Most likely, many of your employees wear “many hats.” In other words, they work on several tasks in various teams (multiteaming) simultaneously. But, there can be downsides to this if not approached correctly. Not only can these employees burn out, but it can also hurt your teams’ dynamics.
When you have multiple employees working on a variety of teams, it continuously changes the structures of these teams. This makes it difficult for certain teams to function well. And when employees constantly enter and exit a team, it weakens the identity and cohesion of the group. This also makes it more challenging to resolve issues and build trust within teams.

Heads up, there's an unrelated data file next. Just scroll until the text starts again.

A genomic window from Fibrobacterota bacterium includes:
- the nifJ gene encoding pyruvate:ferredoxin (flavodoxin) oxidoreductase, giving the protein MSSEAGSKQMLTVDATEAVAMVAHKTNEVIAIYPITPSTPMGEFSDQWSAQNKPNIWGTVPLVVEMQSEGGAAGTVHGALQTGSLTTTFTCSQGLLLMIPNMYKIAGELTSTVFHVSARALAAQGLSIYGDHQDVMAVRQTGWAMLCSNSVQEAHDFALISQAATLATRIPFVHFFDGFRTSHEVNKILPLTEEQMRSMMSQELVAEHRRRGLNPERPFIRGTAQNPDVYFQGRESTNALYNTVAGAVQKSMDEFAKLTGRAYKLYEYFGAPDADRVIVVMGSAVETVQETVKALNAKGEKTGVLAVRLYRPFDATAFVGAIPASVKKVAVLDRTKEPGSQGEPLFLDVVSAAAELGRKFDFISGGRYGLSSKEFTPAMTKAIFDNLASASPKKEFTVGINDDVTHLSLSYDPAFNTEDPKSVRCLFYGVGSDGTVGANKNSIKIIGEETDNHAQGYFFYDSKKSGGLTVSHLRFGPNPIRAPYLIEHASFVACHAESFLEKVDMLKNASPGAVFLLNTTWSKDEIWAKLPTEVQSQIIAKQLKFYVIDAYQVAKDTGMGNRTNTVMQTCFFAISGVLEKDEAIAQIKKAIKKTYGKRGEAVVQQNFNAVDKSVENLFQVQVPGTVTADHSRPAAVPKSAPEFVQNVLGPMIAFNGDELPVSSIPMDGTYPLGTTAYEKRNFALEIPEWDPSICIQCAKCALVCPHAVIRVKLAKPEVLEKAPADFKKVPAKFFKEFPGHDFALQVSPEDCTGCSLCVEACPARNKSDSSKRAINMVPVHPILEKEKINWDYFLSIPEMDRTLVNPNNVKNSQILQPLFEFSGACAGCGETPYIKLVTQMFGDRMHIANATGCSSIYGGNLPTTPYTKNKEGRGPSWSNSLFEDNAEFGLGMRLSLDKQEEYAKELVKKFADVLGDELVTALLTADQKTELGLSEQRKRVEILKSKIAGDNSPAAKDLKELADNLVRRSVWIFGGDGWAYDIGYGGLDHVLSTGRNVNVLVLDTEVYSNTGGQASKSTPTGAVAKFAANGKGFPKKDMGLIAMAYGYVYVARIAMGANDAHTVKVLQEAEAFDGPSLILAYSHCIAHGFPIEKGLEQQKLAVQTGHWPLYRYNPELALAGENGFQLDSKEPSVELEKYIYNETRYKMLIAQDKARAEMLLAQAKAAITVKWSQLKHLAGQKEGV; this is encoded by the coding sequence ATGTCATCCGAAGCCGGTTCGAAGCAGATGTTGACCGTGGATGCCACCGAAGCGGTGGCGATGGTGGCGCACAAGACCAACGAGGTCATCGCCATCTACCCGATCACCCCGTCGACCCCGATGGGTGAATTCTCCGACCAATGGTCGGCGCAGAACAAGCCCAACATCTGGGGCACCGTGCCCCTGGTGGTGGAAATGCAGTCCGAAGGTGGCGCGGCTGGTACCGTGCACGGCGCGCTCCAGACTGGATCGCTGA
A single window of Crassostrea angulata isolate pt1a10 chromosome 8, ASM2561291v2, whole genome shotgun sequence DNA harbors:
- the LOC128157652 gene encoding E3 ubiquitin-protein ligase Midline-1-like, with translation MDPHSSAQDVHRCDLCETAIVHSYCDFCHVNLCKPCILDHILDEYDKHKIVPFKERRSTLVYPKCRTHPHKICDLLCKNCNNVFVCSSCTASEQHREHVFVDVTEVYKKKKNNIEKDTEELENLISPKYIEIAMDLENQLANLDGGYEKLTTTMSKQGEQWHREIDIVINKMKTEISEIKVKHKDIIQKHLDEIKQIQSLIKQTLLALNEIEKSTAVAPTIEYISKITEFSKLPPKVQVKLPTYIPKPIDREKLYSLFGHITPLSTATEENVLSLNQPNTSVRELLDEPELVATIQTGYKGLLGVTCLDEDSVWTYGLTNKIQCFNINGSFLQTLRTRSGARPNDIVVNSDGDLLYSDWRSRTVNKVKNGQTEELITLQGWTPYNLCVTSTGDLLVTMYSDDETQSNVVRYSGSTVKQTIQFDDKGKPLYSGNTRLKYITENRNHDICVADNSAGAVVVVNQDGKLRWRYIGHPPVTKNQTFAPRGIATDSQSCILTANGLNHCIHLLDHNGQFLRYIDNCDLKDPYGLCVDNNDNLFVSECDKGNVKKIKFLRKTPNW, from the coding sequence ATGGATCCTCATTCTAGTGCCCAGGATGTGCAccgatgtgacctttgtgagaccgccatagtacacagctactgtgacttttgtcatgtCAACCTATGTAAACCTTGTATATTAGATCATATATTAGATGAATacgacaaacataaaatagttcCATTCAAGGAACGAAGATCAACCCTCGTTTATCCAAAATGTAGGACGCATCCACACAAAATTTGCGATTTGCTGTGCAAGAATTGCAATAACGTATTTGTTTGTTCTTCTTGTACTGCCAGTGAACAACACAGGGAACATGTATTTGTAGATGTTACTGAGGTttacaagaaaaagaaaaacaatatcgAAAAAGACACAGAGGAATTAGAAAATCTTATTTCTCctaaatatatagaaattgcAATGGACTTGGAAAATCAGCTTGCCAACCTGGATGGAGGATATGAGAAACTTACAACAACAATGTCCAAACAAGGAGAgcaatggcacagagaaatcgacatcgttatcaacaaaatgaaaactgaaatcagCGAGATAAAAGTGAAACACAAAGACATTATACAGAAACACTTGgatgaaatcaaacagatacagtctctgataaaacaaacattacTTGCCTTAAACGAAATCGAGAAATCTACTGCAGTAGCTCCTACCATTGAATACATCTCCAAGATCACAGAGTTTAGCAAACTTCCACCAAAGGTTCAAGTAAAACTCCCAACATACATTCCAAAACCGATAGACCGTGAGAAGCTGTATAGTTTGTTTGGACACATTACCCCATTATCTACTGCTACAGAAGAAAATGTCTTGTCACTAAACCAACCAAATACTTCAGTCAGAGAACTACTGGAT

Here are a couple strategies to better approach each employee’s multiteaming:
Know how many different teams you have your employees on.
This helps you keep track of which team members are close to burnout. This also can help you better detect which teams are weaker in structure. Keep note of which teams are operating at a distance from everyone else, too. These island teams may be poorly organized and need more of your attention.
Give multiteams the opportunity to get to know each other better.
As a manager, you have to spearhead personal interactions for your team members. If you don’t, they typically won’t foster successful relationships with one another. This can create tension amognst them when problems occur within the teams.
Monitor your teams regularly. And always keep note of which tasks your employees are working on, and in which teams. Multiteaming can work well if you are mindful of your strategy.
Source: Associations Now